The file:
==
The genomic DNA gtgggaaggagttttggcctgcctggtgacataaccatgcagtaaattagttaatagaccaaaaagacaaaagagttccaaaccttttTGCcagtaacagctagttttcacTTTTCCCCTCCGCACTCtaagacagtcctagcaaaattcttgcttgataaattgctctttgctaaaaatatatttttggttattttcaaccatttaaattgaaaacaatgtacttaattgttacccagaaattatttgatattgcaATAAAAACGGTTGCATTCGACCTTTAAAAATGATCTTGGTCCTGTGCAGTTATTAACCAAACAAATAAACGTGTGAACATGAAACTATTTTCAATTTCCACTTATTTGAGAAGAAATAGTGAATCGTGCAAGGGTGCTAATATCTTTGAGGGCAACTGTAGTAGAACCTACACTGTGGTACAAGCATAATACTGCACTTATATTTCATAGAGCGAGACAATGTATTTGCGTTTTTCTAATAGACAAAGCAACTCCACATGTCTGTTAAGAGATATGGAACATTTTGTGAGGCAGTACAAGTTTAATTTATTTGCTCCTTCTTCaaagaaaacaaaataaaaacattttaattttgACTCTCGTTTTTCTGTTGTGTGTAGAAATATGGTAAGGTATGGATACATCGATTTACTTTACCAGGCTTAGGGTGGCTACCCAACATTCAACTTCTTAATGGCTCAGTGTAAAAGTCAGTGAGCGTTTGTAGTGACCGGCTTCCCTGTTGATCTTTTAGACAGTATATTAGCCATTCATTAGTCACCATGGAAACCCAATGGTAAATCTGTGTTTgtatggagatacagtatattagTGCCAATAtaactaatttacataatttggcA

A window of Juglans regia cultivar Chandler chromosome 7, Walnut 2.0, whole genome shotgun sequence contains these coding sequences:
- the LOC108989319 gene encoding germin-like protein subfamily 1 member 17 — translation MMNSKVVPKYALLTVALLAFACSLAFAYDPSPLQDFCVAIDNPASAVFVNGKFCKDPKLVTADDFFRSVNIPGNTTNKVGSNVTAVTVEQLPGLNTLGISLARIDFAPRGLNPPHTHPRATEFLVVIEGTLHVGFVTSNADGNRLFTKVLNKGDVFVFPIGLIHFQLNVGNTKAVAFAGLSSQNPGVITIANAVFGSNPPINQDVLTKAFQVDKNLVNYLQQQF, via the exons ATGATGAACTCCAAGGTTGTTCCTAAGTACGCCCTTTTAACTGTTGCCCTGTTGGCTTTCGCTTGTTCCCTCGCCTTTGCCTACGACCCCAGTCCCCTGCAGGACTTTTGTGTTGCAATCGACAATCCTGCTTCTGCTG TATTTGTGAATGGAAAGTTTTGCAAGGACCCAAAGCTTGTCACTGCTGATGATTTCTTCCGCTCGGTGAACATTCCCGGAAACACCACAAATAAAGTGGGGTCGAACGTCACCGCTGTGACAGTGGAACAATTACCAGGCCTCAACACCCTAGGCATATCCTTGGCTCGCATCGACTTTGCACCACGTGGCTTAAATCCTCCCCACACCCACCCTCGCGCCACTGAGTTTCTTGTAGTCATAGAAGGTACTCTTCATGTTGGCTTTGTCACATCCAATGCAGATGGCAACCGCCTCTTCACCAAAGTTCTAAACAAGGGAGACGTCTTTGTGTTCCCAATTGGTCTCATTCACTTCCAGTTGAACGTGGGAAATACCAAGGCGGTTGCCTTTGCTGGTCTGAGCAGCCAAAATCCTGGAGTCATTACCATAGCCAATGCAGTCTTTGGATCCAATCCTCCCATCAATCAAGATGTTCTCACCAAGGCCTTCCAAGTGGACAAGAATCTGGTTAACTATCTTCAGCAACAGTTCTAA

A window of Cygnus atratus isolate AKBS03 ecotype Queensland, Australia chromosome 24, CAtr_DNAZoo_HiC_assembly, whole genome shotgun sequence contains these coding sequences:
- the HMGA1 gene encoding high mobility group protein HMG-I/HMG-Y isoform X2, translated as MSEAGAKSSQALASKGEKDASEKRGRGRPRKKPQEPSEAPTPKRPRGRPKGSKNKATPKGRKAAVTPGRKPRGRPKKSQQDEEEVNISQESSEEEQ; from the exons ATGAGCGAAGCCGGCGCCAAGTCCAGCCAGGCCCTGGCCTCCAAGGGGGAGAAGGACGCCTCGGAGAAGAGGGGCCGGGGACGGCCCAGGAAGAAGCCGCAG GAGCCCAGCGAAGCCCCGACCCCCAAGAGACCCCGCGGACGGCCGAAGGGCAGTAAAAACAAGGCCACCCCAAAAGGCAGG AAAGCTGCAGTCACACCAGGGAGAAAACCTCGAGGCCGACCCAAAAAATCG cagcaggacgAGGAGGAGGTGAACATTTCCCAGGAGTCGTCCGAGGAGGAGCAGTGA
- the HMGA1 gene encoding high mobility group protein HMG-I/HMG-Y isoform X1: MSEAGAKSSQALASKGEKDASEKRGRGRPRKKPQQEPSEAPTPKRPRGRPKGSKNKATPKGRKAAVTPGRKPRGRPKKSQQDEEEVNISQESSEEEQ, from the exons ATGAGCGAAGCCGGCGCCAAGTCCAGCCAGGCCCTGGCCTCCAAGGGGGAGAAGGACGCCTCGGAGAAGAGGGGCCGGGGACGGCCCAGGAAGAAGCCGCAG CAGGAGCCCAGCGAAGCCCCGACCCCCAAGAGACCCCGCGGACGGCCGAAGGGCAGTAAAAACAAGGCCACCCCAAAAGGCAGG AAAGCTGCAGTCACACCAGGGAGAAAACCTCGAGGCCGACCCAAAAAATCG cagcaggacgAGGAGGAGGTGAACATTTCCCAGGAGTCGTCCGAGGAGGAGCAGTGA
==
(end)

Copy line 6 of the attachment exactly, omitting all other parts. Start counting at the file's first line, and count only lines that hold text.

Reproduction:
- the HMGA1 gene encoding high mobility group protein HMG-I/HMG-Y isoform X1: MSEAGAKSSQALASKGEKDASEKRGRGRPRKKPQQEPSEAPTPKRPRGRPKGSKNKATPKGRKAAVTPGRKPRGRPKKSQQDEEEVNISQESSEEEQ, from the exons ATGAGCGAAGCCGGCGCCAAGTCCAGCCAGGCCCTGGCCTCCAAGGGGGAGAAGGACGCCTCGGAGAAGAGGGGCCGGGGACGGCCCAGGAAGAAGCCGCAG CAGGAGCCCAGCGAAGCCCCGACCCCCAAGAGACCCCGCGGACGGCCGAAGGGCAGTAAAAACAAGGCCACCCCAAAAGGCAGG AAAGCTGCAGTCACACCAGGGAGAAAACCTCGAGGCCGACCCAAAAAATCG cagcaggacgAGGAGGAGGTGAACATTTCCCAGGAGTCGTCCGAGGAGGAGCAGTGA